Atlanta: Public Art and Architecture

You all understand the challenge.  You travel to a new city / country / place and arrive back home with a zillion photos to work through.  It takes time, but it also offers the opportunity to remember the experience and relive the fun.

I was in Atlanta for just 48 hours, but oh my gosh, I had a blast!  My son Andrew, who has only lived in Atlanta for 2 years, knows the city like someone who has lived there much longer, and he was an excellent tour guide around this diverse, exciting city.  He took me to the Jackson Street Bridge, a local landmark known as THE place to get a shot of the cityscape.

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With this post, and the two that follow, I’ll introduce you to the Atlanta that I experienced.  The posts are longer than typical for me, but years from now I’ll look back and be able to remember everything.

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While quite the tourist attraction, and evidently a bit controversial, the Atlanta Skyview allowed me to see Downtown from on high.

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All images were taken through the glass of the gondola.

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What fun it was to ride high above much of the city!

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The Skyview towers over the 21 acre Centennial Olympic Park, created for the 1996 Olympic Games.  Today the park performs a dual mission: it serves as Georgia’s lasting legacy of the Centennial Olympic Games and it anchors efforts to revitalize residential and commercial development in Georgia’s capital city of Atlanta.

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We spent much of my visit in various parts of Midtown, which is the “second largest business district in the city, situated between the commercial and financial districts of Downtown to the south and Buckhead to the north. Midtown is known for it’s cultural attractions, architecture, and urban layout”.

We visited walkable, intown neighborhoods, each one unique with shops, restaurants, and public art.

Visit my post on Monochromia to learn more about Celebration by Gary Lee Price.

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Listed on the National Register of Historic Places in 1971, the current Dekalb County Courhouse was completed in 1918.  The four previous structures were destroyed by fire, war, and demolition.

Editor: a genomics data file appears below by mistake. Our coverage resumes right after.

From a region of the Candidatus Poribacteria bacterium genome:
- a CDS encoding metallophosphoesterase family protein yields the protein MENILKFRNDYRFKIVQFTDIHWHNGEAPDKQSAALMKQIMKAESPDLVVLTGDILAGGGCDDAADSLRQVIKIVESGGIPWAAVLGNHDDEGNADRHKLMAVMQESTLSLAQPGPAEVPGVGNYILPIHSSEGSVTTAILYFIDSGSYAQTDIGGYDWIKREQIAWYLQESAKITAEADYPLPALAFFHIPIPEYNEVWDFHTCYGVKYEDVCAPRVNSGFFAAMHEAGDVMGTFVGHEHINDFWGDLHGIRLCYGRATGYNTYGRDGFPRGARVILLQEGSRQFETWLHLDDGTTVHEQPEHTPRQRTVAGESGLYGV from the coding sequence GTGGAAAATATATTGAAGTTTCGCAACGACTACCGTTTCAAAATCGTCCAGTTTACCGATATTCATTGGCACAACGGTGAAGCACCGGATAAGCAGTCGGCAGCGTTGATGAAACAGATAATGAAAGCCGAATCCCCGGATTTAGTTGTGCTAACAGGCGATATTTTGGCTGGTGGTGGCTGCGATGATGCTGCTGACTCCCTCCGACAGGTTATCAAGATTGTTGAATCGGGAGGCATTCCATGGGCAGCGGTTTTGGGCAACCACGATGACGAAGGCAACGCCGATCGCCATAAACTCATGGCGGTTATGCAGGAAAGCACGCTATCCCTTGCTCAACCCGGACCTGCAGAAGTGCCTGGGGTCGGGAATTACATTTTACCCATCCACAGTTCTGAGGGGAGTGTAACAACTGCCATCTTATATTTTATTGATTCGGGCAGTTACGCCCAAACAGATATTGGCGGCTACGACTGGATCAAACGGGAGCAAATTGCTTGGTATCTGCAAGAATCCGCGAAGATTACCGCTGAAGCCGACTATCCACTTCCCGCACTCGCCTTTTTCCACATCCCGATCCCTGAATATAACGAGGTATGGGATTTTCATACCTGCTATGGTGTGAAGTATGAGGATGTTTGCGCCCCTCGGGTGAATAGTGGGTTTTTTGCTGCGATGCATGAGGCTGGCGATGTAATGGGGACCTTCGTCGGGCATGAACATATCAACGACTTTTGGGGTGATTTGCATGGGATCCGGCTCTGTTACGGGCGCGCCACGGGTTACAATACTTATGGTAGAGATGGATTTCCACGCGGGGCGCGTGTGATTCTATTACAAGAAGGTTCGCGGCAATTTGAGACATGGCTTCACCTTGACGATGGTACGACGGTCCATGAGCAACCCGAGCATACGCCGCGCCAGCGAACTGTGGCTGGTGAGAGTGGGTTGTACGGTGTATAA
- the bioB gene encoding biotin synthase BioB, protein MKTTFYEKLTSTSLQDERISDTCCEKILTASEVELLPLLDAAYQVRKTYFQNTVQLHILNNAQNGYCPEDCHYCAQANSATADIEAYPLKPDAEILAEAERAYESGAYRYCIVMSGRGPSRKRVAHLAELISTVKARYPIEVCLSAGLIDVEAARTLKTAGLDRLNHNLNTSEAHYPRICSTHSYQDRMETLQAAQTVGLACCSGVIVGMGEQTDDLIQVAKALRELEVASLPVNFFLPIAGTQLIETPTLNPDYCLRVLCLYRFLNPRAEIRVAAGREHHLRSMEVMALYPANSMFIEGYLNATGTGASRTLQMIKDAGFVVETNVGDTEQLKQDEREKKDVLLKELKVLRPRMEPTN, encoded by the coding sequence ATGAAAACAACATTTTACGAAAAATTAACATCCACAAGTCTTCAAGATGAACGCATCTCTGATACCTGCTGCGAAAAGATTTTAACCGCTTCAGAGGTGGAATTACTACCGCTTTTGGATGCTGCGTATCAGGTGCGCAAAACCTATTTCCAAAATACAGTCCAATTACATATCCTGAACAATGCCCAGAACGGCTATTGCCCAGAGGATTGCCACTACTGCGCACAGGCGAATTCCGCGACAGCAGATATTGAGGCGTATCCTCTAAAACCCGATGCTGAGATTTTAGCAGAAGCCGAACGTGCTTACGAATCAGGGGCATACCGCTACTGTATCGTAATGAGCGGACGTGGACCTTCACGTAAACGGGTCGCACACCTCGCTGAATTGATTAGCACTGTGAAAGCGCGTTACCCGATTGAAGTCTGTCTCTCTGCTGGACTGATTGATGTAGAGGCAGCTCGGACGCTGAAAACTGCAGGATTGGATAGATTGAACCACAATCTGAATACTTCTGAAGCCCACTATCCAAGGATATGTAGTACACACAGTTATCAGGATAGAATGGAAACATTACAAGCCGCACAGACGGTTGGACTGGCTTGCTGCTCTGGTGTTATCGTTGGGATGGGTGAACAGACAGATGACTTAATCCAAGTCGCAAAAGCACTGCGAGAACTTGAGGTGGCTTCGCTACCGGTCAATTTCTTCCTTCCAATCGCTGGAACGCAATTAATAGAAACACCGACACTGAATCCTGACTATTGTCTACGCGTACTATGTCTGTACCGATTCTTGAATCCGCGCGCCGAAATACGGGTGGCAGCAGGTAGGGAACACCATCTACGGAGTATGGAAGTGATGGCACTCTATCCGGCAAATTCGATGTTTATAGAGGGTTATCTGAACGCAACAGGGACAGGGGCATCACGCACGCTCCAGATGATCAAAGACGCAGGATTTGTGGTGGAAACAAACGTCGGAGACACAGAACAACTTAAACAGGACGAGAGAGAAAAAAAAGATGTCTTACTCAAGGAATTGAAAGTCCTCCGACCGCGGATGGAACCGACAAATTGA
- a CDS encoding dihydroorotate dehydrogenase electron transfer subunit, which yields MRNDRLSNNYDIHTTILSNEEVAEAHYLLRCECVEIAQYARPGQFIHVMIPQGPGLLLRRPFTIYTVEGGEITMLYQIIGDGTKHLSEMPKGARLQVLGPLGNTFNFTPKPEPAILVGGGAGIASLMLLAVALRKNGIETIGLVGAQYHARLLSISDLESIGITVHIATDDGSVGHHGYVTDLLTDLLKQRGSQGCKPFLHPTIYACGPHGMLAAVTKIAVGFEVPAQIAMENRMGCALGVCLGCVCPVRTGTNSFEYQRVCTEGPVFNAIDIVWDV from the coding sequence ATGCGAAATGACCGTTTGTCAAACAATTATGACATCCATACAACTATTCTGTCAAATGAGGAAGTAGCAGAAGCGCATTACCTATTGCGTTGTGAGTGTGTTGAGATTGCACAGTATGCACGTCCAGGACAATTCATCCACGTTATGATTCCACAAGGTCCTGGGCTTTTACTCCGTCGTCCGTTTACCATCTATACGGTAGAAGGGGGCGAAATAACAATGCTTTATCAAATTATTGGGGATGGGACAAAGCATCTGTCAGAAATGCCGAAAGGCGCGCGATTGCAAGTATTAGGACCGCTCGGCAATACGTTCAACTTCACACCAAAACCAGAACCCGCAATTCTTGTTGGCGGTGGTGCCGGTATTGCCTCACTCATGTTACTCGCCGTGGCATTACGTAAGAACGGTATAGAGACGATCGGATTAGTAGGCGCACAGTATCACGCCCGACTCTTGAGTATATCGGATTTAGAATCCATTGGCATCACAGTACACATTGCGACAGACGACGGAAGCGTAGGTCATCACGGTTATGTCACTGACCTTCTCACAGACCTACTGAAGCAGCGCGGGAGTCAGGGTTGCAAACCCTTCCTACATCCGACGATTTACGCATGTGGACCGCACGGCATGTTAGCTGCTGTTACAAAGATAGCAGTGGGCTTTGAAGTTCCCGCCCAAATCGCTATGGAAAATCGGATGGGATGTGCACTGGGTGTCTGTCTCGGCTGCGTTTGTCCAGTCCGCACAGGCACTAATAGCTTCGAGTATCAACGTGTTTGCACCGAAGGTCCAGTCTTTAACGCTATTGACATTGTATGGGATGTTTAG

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I’m sorry to say that I did not document the name or purpose of this next building, but I loved the architecture.

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Whether commisioned or not, public art is everywhere.  On the sidewalk, seen during my morning walk,

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and along the Beltline, the city’s bikeway / walkway system.

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“The Beltline is transforming the city with a combination of rail, trail, greenspace, housing, and art. It will ultimately connect 45 intown neighborhoods”.

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Public Art can be found in Piedmont Park,

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in neighborhoods,

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and sadly, along the streets.

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If you’ve visited my blog in the past, you’ve learned about Ghost Bikes.

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When taking shots from the Jackson Street Bridge, Andrew pointed out a sticker for Tiny Doors Atlanta, an Atlanta-based art project bringing “big wonder to tiny spaces.  With the installation of a door, what was once a wall or the column of a bridge becomes an entrance to collective creativity and an invitation to whimsy”.

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As we walked along the Beltline, Andrew pointed out this tiny door.  How cool is that?

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I was also enamored by the messages posted on various streetlamps.  The words of Harry Crews, an American novelist, playwright, short story writer and essayist, are posted here.

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“So far as I can see, nothing good in the world has ever been done by well-rounded people.  The good work is done by people with jagged, broken edges, because those edges cut things and leave an imprint, a design”.

Next Post:  Atlanta Cuisine and Cocktails